Founded in 1954 by James McLamore and David Edgerton, Burger King rapidly expanded from humble beginnings as a lone burger joint to more than 12,400 locations across 79 countries today, making it the second-largest fast-food-hamburger chain in the world. Its signature burger—the Whopper sandwich—consists of flame-broiled, quarter-pound beef patties crowned with a miniature fedora and a fully customizable array of toppings such as tomatoes, onions, and dill pickles. Focused on continual improvement, the chain recently reinvented the fries that accompany each value meal, outfitting the spud slices with a thicker cut of potato for a fluffier texture on the inside and crispier golden-brown exterior. A spread of decadent desserts including dutch apple pie and Hershey pie keeps sweet teeth from elongating into fangs, and made-to-order breakfast sandwiches clasp eggs, american cheese, and bacon, sausage, or ham between two halves of a flaky croissant to round out the speedy menu.
In an effort to find a healthy alternative to fast food without sacrificing speediness, the creators of Pita Pit began assembling their signature sandwiches for breakfast, lunch, dinner, and late-night snacks. At each location, thin, Lebanese-style pitas encircle lean, grilled meats and fresh veggies, all grilled to order. Sandwich selections span the spectrum from gyro meat and falafel to turkey and prime rib. The staff empowers customers to make healthy choices by displaying nutrition information for each bread, meat, and post-meal toothpick and corralling a selection of healthy sandwiches.
For dessert, Pita Pit serves eight rotating varieties of Dannon YoCream frozen yogurt, which guests can mix and combine into their own flavor combinations. Instead of coming from a powdered mix, kosher-approved YoCream is made from live and active yogurt cultures that can aid in digestion. Nonfat YoCream varieties carry an average of 100 calories per half-cup, while tart and sorbet flavors stand ready to tempt a wide range of palates.
When founders J. Kim Tucci, Joseph A. Fresta, and John P. Ferrara first opened The Pasta House Co. in 1974, they wanted to elevate pasta to an art form. “Some artists sculpt, some paint, and some sketch,” they write on the restaurant’s website. “But, at The Pasta House Co., we create authentic Italian culinary delights.” A few of the locations even have giant, exhibition kitchens so you can watch as pizzas, pastas, and entrees come to life.
Naturally, The Pasta House Co.’s menu revolves around the Italian staple from which it gets its name. There are more than 25 varieties of pasta to choose from, including linguine with chicken livers and the signature lasagna, plus weekday specials such as stuffed manicotti. Meanwhile, the mangia bene menu—which translates to “eat well” in Italian—showcases the more wholesome side of Italian eating, with dishes low in fat and calories that won’t peer pressure you to break curfew.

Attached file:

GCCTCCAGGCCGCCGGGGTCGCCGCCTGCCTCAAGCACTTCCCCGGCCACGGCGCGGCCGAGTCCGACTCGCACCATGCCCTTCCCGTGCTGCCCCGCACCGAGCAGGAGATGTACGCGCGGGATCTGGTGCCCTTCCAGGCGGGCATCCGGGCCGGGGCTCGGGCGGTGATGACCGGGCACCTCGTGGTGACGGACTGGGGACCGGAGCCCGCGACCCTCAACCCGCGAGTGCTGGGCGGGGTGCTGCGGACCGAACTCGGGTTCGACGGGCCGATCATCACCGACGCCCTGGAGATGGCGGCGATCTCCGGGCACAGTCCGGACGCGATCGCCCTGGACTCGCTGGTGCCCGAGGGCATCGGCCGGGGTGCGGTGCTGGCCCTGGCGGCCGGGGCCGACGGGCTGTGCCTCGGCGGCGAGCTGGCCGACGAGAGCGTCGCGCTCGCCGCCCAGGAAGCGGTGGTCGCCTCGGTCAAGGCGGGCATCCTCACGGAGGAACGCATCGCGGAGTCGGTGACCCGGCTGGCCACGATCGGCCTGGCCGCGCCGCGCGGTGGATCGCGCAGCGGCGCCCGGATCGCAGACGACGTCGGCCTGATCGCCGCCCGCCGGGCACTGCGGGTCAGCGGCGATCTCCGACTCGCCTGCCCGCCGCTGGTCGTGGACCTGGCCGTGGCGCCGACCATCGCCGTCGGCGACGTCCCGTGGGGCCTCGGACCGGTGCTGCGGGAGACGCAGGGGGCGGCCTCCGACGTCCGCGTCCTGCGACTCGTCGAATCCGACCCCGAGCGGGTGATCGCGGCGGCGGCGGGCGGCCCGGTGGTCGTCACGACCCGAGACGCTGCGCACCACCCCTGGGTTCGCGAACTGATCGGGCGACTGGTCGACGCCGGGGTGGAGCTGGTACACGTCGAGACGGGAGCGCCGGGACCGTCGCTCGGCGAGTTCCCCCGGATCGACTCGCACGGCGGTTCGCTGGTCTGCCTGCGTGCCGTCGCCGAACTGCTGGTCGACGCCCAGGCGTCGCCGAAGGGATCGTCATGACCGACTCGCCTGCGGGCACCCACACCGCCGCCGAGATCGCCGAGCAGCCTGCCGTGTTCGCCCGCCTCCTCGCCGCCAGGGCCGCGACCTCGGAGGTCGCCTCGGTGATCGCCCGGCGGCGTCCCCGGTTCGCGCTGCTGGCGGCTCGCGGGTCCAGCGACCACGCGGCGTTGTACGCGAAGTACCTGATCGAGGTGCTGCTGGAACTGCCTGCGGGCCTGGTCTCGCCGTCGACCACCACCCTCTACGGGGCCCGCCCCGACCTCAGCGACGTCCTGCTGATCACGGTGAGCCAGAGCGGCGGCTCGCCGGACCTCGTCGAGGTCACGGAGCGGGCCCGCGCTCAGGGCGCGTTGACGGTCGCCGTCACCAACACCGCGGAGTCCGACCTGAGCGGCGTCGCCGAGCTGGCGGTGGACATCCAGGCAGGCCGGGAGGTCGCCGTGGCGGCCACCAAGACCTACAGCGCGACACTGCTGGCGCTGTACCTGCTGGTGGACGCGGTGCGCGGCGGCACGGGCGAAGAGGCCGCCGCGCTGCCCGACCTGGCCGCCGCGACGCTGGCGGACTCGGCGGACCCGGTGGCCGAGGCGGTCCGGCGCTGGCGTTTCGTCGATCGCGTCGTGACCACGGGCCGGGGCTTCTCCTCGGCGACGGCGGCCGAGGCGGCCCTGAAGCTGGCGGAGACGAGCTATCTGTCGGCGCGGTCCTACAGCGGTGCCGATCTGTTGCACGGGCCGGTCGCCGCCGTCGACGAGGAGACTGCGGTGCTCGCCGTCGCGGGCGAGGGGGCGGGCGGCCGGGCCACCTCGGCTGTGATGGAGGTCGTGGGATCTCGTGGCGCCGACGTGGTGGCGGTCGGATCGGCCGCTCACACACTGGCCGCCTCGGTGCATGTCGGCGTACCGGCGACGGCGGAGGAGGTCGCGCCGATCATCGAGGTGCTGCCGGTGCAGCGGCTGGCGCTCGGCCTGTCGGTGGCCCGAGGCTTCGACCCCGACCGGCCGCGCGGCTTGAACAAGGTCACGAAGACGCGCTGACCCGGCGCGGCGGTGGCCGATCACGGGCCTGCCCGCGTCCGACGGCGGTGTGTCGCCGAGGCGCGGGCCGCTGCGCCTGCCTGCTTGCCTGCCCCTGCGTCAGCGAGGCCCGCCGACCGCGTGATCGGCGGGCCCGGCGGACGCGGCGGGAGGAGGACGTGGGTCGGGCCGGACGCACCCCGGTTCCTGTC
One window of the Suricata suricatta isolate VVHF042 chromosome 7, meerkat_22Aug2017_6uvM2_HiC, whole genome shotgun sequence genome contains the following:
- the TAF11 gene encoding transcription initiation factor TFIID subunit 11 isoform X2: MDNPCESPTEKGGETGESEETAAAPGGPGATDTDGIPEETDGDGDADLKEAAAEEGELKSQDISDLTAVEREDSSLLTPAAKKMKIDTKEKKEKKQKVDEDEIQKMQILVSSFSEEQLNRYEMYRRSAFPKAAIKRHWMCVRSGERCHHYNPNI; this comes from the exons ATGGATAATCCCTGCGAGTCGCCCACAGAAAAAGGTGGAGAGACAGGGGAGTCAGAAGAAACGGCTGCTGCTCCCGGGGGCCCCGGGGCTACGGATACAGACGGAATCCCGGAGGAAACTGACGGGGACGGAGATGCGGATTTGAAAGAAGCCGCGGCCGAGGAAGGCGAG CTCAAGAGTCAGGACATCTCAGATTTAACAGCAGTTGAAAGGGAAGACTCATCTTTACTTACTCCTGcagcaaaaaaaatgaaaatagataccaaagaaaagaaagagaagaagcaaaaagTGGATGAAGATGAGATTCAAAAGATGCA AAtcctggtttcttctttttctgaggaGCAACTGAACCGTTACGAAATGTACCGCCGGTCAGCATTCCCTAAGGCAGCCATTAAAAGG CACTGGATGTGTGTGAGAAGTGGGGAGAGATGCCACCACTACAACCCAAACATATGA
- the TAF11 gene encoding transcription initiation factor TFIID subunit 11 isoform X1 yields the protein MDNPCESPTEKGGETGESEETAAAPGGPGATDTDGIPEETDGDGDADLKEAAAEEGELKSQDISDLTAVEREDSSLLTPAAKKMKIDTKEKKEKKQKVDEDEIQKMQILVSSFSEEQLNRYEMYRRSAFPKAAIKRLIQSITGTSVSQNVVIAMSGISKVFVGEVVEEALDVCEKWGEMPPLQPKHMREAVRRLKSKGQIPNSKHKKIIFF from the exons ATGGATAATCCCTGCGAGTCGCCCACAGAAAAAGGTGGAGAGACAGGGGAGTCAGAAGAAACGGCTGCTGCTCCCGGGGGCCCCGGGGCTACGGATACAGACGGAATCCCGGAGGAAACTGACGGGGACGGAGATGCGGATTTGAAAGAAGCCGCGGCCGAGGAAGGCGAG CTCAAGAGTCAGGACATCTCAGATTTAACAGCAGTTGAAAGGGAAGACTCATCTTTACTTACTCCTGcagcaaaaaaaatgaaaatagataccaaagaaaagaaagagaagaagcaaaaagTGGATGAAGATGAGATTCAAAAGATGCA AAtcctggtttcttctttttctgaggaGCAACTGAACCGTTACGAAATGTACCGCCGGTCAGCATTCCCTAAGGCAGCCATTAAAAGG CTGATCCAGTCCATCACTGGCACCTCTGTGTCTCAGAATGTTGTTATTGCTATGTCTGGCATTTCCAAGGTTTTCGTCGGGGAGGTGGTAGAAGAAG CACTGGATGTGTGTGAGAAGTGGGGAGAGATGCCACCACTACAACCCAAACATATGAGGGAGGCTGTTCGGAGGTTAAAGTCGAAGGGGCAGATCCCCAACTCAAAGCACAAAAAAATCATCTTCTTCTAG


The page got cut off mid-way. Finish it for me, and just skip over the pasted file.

Wooden shelves bear the weight of wine bottles behind the wraparound bar at Erato Wine Bar and Restaurant. Bartenders climb a wooden ladder to retrieve a 2006 Louis Latour pinot noir or a 2009 PlumpJack merlot, reading the labels in the dim light of hanging lamps. Around them, laughter bounces off the exposed bricks and spring-soled shoes bounce off the dark-wood floors. Yet the boutique selection of wine isn't the only thing that draws guests in. The bar also hosts high-end spirits such as St. Germain and an international selection of beers. The kitchen, meanwhile, complements this array of libations with tapas-style delicacies that change weekly. Cheese plates come with cured meats, nuts, and fresh fruits, and local ingredients enhance delicacies such as caprese salad. Chefs also whip up meal-size portions of pasta and seafood drizzled with truffle oil and sherry reductions.
With its precisely trimmed hedges, red-brick façade, and quartet of shuttered windows, Grace Manor Restaurant looks less like an eatery than a private home. Inside, chef and owner Debra Grace keeps up the pretense, serving hearty helpings of upscale comfort fare such as gravy-soaked buttermilk biscuits and rosemary-sprinkled mac 'n' cheese. Entrees such as porterhouse steaks, asparagus-and-mushroom ravioli, and peppers stuffed with quinoa round out the dinner selection. Not only the menus, but the interior paint and local artwork on the walls change with the seasons as Debra concocts new dishes from locally grown produce, meats, and dairy.
Classic barbecue flavors abound at Randy’s House of Bar-B-Que, where cooks rub pork shoulders and brisket with a special seasoning blend before sending them into the smoker. They also smoke chicken and racks of ribs, adjusting cooking temperatures to unlock the meat's flavors while retaining natural juices. Sides of slaw and baked beans round out meals, which are served picnic-style, while afterward guests can enjoy desserts such as Who Dat's famous gooey butter cake. Visitors can also enjoy a full bar and live music every Wednesday and Sunday afternoon.